Georgina is a Senior Consultant at Laurence Simons and focuses on placing in-house lawyers within Commerce and Industry. The sectors Georgina's specficially focuses on are Professional Services, Life Sciences and Compliance.
At Laurence Simons we’ve seen increased activity with companies employing, not just replacing, in-house legal professionals. Our 2014 salary survey found that two-fifths of in-house legal departments experienced headcount growth in 2013. There has been an increase in demand for lawyers with specialist knowledge, especially for commercial contracts and IT experience. However, its lawyers with knowledge of outsourcing agreements/software licensing, in particular, who are the most sought after. It seems 2014 is the year in which demand for lawyers within Commerce and Industry (C&I) begins to grow again.
Whilst there has been a surge in demand for lawyers with these skills, the pool of candidates to suit this area is limited. Therefore, lawyers who are seeking a move within C&I, particularly those coming from top firms, are carefully selecting which companies they choose to interview with. Candidates with this specialist knowledge, in particular those with 3-6 years PQE and from blue chip organisations, are commanding a higher than usual salaries. This puts the pressure on companies that are looking to employ. Differentiation from competitors is now paramount to attracting the best talent.
Another approach companies could take in order to widen the pool of talent and attract the desired lawyer, is to rethink the type of candidate they are willing to consider; creating new roles and widening a lawyer’s remit are both options that companies could consider to attract lawyers.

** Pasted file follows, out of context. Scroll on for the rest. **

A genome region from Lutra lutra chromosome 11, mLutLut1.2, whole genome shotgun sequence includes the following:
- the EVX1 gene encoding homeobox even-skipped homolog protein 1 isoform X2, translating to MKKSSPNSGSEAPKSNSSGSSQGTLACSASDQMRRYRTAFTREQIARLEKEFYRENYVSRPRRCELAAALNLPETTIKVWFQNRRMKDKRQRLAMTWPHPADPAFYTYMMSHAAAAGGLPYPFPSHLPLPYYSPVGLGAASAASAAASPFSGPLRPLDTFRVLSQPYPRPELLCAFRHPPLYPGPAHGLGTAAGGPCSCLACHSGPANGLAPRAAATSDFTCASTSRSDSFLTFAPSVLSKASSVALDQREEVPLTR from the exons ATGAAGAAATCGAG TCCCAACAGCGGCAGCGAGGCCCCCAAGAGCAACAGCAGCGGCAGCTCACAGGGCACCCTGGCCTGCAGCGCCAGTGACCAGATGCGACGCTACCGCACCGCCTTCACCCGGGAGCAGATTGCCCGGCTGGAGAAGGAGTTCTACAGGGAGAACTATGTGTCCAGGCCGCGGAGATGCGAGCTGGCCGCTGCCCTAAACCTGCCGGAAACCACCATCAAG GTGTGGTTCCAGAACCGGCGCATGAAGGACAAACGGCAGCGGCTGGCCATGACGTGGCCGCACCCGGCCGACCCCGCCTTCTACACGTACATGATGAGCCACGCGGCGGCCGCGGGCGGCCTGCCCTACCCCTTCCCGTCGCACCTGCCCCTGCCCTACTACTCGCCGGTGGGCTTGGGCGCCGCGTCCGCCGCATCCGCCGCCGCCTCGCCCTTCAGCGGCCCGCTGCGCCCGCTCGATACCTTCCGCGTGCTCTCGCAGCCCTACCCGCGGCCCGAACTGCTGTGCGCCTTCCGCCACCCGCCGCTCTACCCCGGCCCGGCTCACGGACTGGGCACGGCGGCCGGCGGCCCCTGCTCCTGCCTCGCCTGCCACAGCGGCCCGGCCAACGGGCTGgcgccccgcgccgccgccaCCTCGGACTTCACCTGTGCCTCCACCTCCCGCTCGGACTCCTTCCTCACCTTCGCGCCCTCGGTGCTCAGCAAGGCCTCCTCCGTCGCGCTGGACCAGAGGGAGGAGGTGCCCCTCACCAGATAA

Reasons for this change?
The last few years of the economic downturn caused organisations to act cautiously with their finances. Our research, the Laurence Simons EMEA benchmarking survey 2014, showed that 48% of legal departments identified ‘Pressure to do more with less budget and/or staff’ was one of the most important professional challenges lawyers faced.
This was also the case in our 2013 EMEA benchmarking survey. The need to tighten budgets is gradually disappearing as our survey also identified that over the last five quarters recruitment is gradually increasing within legal departments – from 4% in Q1 of 2013 to 26% in Q1 2014.
However, whilst there is currently and improved economic outlook and greater confidence among companies, the cautious approach to controlling finances have certainly not vanished. Companies want to capitalise and build on the savings they have made during the recession. Certainly the future is looking bright for the C&I sector after what has been a very tough time. Long may this continue.
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